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Lysine Transport in Two Barley Mutants with Altered Uptake of Basic Amino Acids in the Root
Simon W. J. Bright, Joseph S. H. Kueh and Sven E. Rognes
Vol. 72, No. 3 (Jul., 1983), pp. 821-824
Published by: American Society of Plant Biologists (ASPB)
Stable URL: http://www.jstor.org/stable/4268120
Page Count: 4
You can always find the topics here!Topics: Plants, Amino acids, Plant roots, Barley, Basic amino acids, Plant cells, Acidic amino acids, Leaves, Cultured cells, Mesophyll cells
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Amino acid uptake was examined in two barley (Hordeum vulgare L.) mutants R906 and R4402 which had been selected as resistant to the lysine analog S-(2-aminoethyl)-cysteine. The mutants were found to be allelic by crossing and examination of F1 and F2 progeny. The mutant genes were designated aec1a and aec1b, respectively. The uptake of the basic amino acids lysine, arginine, and ornithine from 50 micromolar solutions was strongly decreased in roots of the mutants, whereas uptake of neutral and acidic amino acids was unaffected. The pattern of uptake of lysine over the range 10-7 to 10-2 molar was consistent with there being, principally, two uptake systems operating for basic amino acids in roots and that a low-concentration, high-affinity system is reduced or lacking in the mutants. The residual transport activity in the mutants had a different relative affinity for lysine and arginine to the wild-type system. Uptake of lysine by leaf slices was unimpaired in the mutants suggesting that the leaf uptake system is unaffected by the aec1 gene.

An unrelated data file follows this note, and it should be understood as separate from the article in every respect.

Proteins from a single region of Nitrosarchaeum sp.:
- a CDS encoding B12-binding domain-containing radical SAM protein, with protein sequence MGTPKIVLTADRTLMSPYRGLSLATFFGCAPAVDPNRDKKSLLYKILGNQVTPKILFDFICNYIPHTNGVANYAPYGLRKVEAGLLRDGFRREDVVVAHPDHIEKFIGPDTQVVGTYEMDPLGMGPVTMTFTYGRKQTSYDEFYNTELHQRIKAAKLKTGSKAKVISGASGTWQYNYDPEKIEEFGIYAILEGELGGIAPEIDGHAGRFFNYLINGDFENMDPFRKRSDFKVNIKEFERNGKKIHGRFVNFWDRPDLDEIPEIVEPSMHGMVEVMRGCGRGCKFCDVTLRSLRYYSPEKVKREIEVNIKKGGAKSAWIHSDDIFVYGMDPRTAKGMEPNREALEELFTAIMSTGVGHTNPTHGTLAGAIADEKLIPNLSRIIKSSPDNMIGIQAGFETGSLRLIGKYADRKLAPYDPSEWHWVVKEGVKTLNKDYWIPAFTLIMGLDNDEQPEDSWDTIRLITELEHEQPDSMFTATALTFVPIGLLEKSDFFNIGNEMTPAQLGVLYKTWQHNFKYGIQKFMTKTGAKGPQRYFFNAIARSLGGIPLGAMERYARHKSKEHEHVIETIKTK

Plant Physiology © 1983 American Society of Plant Biologists (ASPB)